Sept. 21 is awaited with a mixture of anticipation and dread in campuses across Japan. It is the date on which results of the country’s first new bar examination are announced. How well a school’s students do on this test, which is projected to have a pass rate of about 40 percent, may have a serious impact on the success of institutions entirely new to Japan — graduate professional law schools. Around the country 74 of these now exist (with over 5,000 students), compared to none three years ago.
Some background: As in many countries, law has traditionally been taught as an undergraduate discipline in Japan. Students got a bachelor’s in law and then joined the workforce — maybe in a legal field but just as likely not. Those entering legal academia went to the graduate school, did research and published, just like in any other discipline. Pretty much anyone could take the bar exam, but it had a pass rate of 3 percent, making it one of the world’s most difficult standardized tests.
This success ratio was a function of the Japanese government’s monopoly over the licensing of lawyers, judges and prosecutors. Bar passage merely qualified one to enter the Supreme Court of Japan’s Legal Research and Training Institute, where completion of two years’ training (more recently 18 months) was a required part of the licensing process. For decades, the Institute only had 500 openings per year, a number that has been gradually increased, but only by a few hundred. Thus, the low pass rate was a function of tens of thousands of people taking an exam to qualify for one of these few slots.
The very tough odds led to the development of an entire sub-culture of people whose careers effectively consisted of studying for and repeatedly failing a test. Furthermore, since any time devoted to pursuits other than the study of law could lessen already slim chances of success, the old system tended to generate professionals with a very narrow range of expertise: remembering law and taking tests.
Despite decades of supposedly being a consensus-based society in which litigation is shameful and the assertion of rights selfish, Japan’s government recently decided that the country needs more lawyers. Moreover, that it needs lawyers who have a wider range of backgrounds and are trained to be more proactive. Hence the idea of creating a system of (supposedly) U.S.-style law schools, where the Socratic method, not rote memory would predominate. These schools would be open to graduates from any field, and would welcome those already in the workforce, so that individuals with backgrounds in business, government or other professions could develop more specialized legal careers based on their prior work experience.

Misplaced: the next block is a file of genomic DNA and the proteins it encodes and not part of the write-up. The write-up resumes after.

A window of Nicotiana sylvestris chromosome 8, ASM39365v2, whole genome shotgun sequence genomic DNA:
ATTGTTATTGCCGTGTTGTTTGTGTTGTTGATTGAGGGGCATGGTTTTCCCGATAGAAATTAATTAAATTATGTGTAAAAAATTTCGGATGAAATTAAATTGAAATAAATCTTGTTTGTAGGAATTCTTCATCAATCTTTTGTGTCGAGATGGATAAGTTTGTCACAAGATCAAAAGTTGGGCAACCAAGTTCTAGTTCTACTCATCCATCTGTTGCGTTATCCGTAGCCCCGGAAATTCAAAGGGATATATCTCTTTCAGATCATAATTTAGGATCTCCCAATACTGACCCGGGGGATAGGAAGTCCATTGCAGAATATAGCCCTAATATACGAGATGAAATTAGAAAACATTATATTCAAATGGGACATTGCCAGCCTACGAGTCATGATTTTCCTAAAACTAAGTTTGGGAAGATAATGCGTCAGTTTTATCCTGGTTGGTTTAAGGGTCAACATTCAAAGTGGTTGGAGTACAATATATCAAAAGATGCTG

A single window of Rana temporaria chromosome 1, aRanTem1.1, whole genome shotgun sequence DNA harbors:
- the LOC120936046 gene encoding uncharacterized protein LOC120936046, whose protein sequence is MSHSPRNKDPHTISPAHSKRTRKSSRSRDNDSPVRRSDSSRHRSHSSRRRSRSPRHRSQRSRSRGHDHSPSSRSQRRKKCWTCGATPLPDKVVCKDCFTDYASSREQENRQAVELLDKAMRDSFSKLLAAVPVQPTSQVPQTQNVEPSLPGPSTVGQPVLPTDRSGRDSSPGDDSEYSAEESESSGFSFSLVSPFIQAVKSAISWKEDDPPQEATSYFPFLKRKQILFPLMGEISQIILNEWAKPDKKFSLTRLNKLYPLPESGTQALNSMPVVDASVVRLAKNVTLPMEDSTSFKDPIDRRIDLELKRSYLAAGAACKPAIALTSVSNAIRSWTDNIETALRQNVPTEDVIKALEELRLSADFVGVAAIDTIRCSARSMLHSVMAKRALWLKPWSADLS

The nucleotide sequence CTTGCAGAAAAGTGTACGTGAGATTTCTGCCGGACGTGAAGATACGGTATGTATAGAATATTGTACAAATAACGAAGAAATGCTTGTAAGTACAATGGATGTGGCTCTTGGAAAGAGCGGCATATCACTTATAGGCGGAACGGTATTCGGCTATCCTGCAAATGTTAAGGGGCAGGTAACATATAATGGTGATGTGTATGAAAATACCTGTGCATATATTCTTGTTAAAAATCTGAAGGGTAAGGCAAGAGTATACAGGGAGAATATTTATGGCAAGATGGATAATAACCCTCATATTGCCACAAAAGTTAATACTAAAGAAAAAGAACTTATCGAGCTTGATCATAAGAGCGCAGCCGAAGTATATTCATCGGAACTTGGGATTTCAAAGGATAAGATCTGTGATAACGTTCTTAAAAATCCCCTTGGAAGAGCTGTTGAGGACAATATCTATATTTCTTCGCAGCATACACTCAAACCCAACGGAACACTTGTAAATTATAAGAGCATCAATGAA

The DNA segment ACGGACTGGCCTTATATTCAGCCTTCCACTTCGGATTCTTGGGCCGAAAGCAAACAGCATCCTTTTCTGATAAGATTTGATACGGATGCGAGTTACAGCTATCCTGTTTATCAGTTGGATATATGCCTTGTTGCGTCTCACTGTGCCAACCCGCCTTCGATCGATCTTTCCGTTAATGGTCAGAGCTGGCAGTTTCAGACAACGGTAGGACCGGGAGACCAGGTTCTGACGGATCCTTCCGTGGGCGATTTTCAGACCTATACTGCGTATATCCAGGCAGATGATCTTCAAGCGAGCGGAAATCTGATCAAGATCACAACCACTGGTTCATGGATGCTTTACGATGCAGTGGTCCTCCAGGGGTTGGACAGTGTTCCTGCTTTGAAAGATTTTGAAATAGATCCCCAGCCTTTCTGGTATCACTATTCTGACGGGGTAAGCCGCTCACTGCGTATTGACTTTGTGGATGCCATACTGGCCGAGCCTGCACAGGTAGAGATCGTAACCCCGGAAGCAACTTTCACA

On the face of it, Japan’s 40 percent pass rate compares favorably with, say, California, where the range varies from 30-50 percent. The new Japanese test, however, is only offered once a year (California, twice). Furthermore, the failure rate is projected to actually increase as people who fail the first time sit the exam again. And crucially, graduates can only take the exam three times — ever.
This seemingly sadistic limitation was apparently imposed to prevent people from wasting their whole lives studying for an exam. Under these conditions, the prospects are real that some graduates will never become lawyers, rendering a significant investment of time and money potentially meaningless.
The problem is that despite the intent behind the new law schools, the exits are still controlled by the government. The bar exam remains a qualifying test for entrance to the Institute, passage through which continues to be part of the licensing process. While the government intends to gradually increase the number of slots at the Institute to 3,000 per year by the 2010, this seemingly arbitrary number has no apparent relationship to actual demand for legal services.
The continuing government monopoly on professional licensing is only one facet of the problem. Another is that once the law school system was formally launched, there was a mass rush by virtually all of Japan’s major universities to establish one, probably fueled by the view that there would be only a limited window during which to get accreditation.